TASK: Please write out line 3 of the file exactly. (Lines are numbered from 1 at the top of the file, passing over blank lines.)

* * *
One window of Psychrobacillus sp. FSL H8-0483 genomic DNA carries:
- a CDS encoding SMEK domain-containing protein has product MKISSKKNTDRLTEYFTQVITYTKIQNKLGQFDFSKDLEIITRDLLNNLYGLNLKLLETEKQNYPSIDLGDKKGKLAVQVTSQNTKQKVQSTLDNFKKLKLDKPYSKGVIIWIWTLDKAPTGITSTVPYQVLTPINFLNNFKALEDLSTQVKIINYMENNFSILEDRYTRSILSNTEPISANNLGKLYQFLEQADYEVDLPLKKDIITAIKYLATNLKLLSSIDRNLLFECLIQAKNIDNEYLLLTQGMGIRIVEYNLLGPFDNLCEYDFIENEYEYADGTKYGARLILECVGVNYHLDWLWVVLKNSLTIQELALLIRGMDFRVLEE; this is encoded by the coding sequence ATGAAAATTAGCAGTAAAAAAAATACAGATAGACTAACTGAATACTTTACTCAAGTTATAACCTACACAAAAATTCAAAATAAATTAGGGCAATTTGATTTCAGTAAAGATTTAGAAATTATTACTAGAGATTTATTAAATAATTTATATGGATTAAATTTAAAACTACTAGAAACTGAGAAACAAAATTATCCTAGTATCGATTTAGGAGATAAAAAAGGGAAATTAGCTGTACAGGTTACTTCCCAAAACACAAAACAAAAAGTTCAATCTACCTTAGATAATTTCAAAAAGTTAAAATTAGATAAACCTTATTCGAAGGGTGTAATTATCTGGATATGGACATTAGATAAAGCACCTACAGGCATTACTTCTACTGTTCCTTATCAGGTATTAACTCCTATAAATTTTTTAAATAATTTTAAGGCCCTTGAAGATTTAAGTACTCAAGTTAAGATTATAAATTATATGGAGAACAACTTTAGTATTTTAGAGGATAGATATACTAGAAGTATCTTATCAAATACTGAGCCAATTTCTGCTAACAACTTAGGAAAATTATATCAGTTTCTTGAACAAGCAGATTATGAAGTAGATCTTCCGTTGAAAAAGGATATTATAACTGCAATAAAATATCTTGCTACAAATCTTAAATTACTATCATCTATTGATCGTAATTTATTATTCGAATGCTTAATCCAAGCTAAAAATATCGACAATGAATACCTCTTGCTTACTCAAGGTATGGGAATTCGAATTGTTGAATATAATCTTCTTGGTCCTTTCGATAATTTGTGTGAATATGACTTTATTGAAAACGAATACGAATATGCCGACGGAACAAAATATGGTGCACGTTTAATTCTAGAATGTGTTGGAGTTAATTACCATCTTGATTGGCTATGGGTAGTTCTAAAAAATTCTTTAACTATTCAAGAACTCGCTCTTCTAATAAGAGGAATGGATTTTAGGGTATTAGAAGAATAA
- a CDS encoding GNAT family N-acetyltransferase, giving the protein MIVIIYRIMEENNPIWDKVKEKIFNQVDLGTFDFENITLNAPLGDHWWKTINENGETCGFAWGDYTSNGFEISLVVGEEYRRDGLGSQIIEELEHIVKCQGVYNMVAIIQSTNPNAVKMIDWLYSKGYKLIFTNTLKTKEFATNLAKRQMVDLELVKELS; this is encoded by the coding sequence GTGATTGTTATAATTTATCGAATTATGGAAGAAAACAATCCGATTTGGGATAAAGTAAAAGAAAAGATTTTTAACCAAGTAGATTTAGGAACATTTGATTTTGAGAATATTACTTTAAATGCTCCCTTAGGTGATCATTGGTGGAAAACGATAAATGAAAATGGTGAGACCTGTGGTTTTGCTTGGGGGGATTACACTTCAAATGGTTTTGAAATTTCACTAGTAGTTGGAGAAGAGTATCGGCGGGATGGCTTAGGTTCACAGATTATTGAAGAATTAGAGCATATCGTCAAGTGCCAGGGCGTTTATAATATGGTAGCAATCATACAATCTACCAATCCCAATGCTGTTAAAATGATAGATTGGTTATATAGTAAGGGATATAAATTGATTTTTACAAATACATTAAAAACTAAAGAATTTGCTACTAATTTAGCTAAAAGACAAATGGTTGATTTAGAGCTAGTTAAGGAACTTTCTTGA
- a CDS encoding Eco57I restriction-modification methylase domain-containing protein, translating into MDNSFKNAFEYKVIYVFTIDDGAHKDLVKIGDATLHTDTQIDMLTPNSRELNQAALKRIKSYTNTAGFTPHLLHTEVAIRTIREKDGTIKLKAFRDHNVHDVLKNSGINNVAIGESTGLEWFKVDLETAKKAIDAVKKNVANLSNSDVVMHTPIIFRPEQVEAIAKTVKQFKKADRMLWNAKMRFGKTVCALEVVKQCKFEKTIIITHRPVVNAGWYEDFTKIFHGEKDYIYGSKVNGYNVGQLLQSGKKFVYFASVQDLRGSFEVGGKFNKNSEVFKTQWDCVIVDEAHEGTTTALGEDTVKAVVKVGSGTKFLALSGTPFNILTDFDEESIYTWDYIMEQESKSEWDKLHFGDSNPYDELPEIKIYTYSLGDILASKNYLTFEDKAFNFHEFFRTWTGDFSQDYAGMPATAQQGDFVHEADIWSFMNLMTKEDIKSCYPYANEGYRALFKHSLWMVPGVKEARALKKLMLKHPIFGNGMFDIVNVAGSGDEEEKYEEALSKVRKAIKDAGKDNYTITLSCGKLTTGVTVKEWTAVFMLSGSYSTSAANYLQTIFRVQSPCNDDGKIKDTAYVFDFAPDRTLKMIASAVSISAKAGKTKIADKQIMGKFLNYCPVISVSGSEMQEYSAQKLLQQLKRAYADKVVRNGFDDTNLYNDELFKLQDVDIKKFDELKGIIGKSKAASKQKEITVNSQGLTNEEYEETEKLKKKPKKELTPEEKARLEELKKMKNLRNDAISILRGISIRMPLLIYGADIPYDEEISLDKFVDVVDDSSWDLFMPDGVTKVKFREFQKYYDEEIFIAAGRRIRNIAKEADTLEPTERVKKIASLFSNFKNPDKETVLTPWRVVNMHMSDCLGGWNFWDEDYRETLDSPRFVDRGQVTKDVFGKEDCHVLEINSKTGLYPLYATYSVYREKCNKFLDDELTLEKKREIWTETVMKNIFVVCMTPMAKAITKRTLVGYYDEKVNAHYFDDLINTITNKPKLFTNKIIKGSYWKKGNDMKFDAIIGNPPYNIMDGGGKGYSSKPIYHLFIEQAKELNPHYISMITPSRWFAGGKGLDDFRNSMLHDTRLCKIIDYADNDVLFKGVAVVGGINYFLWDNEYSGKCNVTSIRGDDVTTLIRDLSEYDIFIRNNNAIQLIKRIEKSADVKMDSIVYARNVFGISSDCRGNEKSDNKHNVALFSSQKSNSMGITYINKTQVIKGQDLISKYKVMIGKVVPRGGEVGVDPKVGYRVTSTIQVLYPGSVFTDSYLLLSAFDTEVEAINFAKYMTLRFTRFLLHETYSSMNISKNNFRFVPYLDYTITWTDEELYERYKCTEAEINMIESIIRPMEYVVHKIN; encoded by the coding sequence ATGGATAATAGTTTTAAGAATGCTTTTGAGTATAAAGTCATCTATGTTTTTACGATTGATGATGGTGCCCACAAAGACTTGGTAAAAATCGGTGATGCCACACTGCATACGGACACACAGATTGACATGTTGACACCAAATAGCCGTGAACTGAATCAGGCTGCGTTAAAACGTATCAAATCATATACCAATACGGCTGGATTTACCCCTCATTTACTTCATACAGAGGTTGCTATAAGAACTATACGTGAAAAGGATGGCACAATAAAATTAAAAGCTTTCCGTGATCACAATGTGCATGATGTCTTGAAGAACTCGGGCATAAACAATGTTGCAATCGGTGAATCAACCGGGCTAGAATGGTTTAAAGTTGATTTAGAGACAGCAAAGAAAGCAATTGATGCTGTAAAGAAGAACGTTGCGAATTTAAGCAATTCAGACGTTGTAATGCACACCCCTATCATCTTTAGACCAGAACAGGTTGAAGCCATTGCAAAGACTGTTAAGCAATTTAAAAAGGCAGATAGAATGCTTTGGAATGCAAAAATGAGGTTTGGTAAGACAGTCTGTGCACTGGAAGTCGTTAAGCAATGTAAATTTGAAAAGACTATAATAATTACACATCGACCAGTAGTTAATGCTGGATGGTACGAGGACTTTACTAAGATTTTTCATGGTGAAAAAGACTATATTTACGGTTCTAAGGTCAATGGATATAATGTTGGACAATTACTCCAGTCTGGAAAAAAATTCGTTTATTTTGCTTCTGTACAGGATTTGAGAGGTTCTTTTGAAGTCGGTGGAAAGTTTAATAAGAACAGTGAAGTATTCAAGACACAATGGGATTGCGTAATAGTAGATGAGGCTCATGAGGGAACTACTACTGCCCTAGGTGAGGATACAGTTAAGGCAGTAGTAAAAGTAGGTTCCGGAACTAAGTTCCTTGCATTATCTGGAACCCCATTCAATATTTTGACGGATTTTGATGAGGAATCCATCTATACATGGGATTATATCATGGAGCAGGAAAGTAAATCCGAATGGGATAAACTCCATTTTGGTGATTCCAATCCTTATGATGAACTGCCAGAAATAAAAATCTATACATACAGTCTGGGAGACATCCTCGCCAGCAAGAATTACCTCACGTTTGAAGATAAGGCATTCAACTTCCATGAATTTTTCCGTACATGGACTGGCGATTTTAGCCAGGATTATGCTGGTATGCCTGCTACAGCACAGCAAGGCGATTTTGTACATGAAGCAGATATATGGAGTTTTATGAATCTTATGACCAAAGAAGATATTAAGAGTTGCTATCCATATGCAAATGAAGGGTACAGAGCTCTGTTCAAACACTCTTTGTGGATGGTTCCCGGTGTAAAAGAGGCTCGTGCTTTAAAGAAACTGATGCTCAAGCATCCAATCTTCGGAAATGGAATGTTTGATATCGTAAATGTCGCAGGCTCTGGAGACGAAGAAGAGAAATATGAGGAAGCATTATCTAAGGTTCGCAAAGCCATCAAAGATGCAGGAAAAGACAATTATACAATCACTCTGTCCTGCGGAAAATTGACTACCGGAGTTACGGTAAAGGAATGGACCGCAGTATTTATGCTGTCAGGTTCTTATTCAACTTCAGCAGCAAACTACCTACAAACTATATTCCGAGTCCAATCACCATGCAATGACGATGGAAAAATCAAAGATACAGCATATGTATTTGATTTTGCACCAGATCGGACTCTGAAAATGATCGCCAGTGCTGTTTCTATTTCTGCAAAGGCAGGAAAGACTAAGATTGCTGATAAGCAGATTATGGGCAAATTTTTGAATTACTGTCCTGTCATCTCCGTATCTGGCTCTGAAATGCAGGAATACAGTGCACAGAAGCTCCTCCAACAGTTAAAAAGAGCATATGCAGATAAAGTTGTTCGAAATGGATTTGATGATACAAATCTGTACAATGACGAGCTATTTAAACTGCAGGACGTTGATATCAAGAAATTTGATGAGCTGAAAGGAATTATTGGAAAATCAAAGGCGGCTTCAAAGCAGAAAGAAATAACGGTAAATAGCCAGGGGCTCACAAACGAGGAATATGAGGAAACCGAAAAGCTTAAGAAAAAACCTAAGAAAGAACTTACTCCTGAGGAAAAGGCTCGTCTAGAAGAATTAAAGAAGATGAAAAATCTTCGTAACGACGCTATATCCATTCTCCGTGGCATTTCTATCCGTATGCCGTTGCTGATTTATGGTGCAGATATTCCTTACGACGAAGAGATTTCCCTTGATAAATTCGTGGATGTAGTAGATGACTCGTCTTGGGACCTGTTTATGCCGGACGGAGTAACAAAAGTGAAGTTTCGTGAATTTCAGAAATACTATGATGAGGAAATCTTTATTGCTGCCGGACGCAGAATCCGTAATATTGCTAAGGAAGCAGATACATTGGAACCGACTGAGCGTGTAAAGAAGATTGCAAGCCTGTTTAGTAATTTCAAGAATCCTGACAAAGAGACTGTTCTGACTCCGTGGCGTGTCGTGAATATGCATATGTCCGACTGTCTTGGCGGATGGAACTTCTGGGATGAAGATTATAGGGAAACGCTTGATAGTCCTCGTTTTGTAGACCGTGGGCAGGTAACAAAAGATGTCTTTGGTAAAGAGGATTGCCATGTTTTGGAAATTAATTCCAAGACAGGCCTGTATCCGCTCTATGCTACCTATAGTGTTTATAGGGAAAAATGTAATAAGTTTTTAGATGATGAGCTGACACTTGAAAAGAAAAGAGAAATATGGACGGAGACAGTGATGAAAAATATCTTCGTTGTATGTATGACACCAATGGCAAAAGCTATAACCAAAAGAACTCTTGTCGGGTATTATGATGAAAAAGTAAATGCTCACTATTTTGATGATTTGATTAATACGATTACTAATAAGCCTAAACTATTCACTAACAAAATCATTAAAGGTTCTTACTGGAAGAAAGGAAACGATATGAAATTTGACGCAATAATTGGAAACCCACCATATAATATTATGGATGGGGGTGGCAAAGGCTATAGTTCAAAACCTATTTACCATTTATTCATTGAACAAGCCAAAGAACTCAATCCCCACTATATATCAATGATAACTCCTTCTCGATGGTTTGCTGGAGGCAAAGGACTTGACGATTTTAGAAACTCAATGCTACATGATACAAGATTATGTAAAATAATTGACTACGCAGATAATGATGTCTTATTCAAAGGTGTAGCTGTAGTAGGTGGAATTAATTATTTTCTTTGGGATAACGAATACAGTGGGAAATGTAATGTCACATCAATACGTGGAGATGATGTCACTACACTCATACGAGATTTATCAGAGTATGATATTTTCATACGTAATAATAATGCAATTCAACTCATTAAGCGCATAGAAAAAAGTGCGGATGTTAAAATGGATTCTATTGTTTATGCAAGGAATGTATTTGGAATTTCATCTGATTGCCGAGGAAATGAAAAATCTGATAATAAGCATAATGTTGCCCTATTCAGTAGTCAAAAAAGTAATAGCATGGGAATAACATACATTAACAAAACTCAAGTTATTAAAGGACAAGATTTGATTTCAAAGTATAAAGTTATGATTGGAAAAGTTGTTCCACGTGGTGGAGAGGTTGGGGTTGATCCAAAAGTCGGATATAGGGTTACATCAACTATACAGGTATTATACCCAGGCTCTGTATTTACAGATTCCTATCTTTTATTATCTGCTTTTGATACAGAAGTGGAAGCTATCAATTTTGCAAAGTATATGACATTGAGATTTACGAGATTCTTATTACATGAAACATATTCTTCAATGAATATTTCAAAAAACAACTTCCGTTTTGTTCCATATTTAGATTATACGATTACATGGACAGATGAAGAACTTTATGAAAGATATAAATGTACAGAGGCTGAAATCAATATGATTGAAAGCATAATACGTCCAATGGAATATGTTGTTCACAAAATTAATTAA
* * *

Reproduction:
- a CDS encoding GNAT family N-acetyltransferase, giving the protein MIVIIYRIMEENNPIWDKVKEKIFNQVDLGTFDFENITLNAPLGDHWWKTINENGETCGFAWGDYTSNGFEISLVVGEEYRRDGLGSQIIEELEHIVKCQGVYNMVAIIQSTNPNAVKMIDWLYSKGYKLIFTNTLKTKEFATNLAKRQMVDLELVKELS; this is encoded by the coding sequence GTGATTGTTATAATTTATCGAATTATGGAAGAAAACAATCCGATTTGGGATAAAGTAAAAGAAAAGATTTTTAACCAAGTAGATTTAGGAACATTTGATTTTGAGAATATTACTTTAAATGCTCCCTTAGGTGATCATTGGTGGAAAACGATAAATGAAAATGGTGAGACCTGTGGTTTTGCTTGGGGGGATTACACTTCAAATGGTTTTGAAATTTCACTAGTAGTTGGAGAAGAGTATCGGCGGGATGGCTTAGGTTCACAGATTATTGAAGAATTAGAGCATATCGTCAAGTGCCAGGGCGTTTATAATATGGTAGCAATCATACAATCTACCAATCCCAATGCTGTTAAAATGATAGATTGGTTATATAGTAAGGGATATAAATTGATTTTTACAAATACATTAAAAACTAAAGAATTTGCTACTAATTTAGCTAAAAGACAAATGGTTGATTTAGAGCTAGTTAAGGAACTTTCTTGA